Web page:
The return of the Tory centrists, exemplified in the UK by Rishi Sunak replacing Liz Truss as prime minister and the appointment of David Cameron as Foreign Secretary, supposedly heralds moderation and competence after the excesses of the populists. Yet the semblance of stability conceals the chaos unleashed by centrist conservatism over the past decade. The hollowing out of state capacity after austerity. Violence and anarchy following pre-emptive warfare in Libya. Inviting Chinese state corporations to invest in critical infrastructure projects with implications for national security. No real contingency planning prior to the Brexit referendum. The 2015 election slogan about “strong and stable leadership” will forever haunt Lord Cameron of Chipping Norton.
Rishi Sunak’s centrism fares hardly better. As chancellor of the Exchequer, his “eat out to help out” scheme in the summer of 2020 subsidised the spread of Covid-19 and accelerated the second wave in the autumn. He also failed to take out insurance against interest-rate increases on almost £900bn of reserves created by quantitative easing, which has already cost the taxpayer at least £11bn in higher debt-servicing costs. As Prime Minister, his decision to cancel HS2 beyond Birmingham means that Britain is the only advanced economy without a network of high-speed rail links. The chopping and changing of policy combined with ministerial churn – first appointing and then sacking Suella Braverman as home secretary – was far from competent. Bringing in Cameron one day, and then using the law to change facts by declaring Rwanda a safe country is little more than political zigzag – the centrist analogue to Boris Johnson’s shopping trolley.
But the failure of the centrists goes much further. New Labour brought us the Iraq invasion, the curtailing of civil liberties, mass immigration, the outsourcing of industry, an armada of accountants and auditors ruling the public sector, as well as adopting US-style light-touch regulation that sowed the seeds of the 2008 financial crash. The roots of the populist revolution and the subsequent technocratic restoration lie in the wasteland left behind by the liberal centrists of the left and the right.
[Listen now: Is Britain really great? With Armando Iannucci]
Their seemingly “common-sense” philosophy of fiscal conservatism allied to social liberalism is the acceptable face of free-market capitalism and identity politics – the two dominant forces in our economy and society. Binding them together is rampant individualism, grounded in the triumph of individual will over common endeavour, of private choice over collective action, and of negative liberty – freedom without communal constraints – over social solidarity.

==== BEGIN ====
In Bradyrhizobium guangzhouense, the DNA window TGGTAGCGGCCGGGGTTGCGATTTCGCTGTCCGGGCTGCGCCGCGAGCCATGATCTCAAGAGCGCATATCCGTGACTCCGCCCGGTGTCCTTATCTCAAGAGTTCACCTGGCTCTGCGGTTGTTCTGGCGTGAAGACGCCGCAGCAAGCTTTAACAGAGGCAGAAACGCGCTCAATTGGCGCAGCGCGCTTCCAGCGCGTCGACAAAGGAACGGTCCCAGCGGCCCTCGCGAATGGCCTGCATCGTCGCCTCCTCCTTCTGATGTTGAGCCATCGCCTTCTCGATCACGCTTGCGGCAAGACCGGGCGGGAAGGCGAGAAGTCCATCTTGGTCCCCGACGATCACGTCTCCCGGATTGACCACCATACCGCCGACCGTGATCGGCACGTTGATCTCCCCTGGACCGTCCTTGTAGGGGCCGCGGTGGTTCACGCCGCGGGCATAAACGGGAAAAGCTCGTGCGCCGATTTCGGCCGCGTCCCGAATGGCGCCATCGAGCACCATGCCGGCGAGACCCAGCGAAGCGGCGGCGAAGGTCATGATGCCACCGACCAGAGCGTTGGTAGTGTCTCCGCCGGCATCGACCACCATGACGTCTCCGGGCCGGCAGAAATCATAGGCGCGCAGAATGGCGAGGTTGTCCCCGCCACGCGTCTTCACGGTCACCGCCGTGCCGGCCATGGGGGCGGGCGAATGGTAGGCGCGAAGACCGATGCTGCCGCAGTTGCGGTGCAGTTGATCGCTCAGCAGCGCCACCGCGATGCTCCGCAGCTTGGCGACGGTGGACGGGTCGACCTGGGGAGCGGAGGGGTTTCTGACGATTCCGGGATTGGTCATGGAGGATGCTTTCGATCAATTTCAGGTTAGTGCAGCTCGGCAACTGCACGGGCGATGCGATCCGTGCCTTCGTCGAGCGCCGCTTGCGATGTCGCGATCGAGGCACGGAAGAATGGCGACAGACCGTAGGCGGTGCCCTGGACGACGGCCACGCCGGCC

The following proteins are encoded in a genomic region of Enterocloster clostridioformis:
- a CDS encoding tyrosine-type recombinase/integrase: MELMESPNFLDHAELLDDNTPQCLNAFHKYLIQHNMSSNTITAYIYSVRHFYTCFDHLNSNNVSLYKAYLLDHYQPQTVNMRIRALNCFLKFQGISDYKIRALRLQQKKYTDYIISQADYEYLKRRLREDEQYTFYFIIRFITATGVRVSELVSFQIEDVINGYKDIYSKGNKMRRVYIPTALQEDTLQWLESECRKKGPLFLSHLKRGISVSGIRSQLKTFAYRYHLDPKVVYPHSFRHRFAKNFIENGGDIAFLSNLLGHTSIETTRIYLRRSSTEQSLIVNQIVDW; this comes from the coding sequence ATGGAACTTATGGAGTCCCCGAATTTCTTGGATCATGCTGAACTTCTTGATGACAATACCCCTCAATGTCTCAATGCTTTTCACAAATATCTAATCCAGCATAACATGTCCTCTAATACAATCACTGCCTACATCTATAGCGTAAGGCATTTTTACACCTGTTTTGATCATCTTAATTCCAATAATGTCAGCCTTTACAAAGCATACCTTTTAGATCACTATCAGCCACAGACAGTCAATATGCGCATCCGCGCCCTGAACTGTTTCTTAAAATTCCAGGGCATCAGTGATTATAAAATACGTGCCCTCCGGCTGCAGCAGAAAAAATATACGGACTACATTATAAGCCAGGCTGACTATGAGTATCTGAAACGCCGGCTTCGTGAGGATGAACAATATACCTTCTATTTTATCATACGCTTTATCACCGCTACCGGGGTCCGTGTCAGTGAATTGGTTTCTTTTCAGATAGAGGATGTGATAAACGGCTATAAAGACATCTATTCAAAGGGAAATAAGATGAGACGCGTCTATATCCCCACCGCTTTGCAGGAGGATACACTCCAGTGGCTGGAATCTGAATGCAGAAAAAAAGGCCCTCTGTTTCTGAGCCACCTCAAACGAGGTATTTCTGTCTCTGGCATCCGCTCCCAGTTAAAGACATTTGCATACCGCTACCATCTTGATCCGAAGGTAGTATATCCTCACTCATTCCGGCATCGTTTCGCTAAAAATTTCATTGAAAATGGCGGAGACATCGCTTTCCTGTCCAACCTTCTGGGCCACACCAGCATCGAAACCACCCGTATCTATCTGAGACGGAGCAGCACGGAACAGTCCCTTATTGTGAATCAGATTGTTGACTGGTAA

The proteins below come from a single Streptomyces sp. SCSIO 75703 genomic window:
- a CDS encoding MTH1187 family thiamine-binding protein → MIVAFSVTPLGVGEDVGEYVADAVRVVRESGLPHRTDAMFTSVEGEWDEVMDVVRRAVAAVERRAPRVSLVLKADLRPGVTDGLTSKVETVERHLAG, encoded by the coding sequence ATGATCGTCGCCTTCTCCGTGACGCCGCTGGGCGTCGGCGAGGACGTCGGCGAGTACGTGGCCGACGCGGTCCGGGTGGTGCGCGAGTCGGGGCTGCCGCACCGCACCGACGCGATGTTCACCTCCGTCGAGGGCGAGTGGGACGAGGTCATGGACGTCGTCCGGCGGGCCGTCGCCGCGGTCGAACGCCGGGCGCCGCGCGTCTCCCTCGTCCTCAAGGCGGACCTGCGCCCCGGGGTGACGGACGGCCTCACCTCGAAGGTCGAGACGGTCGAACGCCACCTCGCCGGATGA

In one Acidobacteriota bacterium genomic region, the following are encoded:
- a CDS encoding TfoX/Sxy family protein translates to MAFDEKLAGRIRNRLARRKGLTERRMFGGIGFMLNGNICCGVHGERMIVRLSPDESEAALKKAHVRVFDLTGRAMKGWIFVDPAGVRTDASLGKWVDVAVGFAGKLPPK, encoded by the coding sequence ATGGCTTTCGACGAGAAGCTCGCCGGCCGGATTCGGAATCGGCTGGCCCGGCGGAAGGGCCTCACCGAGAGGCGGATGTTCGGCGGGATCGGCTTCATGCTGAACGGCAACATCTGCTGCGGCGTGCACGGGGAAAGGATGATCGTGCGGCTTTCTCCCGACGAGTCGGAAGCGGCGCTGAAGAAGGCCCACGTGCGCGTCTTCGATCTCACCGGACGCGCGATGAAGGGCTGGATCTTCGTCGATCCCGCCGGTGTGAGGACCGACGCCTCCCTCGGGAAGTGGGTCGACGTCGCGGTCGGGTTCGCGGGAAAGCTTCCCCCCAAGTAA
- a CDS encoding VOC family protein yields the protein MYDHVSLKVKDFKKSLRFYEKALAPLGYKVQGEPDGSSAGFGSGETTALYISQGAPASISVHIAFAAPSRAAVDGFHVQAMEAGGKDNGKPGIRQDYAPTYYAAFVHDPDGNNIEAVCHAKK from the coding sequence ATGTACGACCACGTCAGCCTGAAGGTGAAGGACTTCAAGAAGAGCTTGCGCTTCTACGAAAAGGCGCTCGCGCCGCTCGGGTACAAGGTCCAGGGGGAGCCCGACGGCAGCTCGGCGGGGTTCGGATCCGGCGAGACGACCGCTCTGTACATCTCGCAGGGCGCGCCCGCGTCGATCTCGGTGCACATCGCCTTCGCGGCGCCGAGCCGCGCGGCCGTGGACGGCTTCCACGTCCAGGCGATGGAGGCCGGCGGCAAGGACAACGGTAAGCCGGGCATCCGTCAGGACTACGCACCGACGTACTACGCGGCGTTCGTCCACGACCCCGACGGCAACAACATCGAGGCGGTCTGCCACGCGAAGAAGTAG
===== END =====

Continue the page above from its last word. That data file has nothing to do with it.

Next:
But most of all, the politics of centrism is dangerously deceptive: the rhetoric of centrists is as moderate as their policies are extreme. Market nationalism on the right, state atomisation on the left.
It should come as no surprise that both positions lack majority popular support. They neither have the ideas nor the energy to offer security, agency or purpose. Instead, centrists promote a form of economic and technological determinism that promises an earthly utopia, but ends in dystopia. A world without work or workers that traps people in poorly paid precarious jobs devoid of meaning. AI and bio-technology that purport to enhance humanity while robbing us of creativity and the ability to shape the world around us.
Assumptions about the importance of technology underpin the centrist belief that change is mostly good and that progress is inevitable. But, in reality, both change and progress involve loss – of good, if imperfect, traditions, of shared customs such as common decency, of a web of both individual rights and mutual obligations. There is no radical moderation in championing the forces of change and progress without enforcing limits and upholding traditions. It ends up promoting multiculturalism without shared bonds of belonging, immigration without integration, and automation without the revaluing of human work and uniquely human skills.
The fundamental reason for the failure of centrism is that centrists of the left and right are beholden to fantasies such as ever-expanding globalisation, free trade, the knowledge economy and the inevitable forward march of progress powered by technology, science and unfettered capital. Yet in our age we are witnessing the return of protectionism and mercantilism, as with Donald Trump’s and Joe Biden’s technology and trade war with China, the importance of manual and vocational work, as highlighted by Covid, and the end of the “end of history”. The world we live in is one of contingency, fragility and tragedy – ideas that seem unfamiliar to centrists.
Ultimately, neither centrism nor the extremes of the radical right or the revolutionary left have adequate answers. They all rest on idealist thinking that is divorced from reality and seeks solace in abstractions. Liberal democracy, human rights and the rule of law are noble ideas – but they need to be translated into tangible realities if people are going to trust the political classes again. For that to happen, we need a heavy dose of realism both at home and abroad.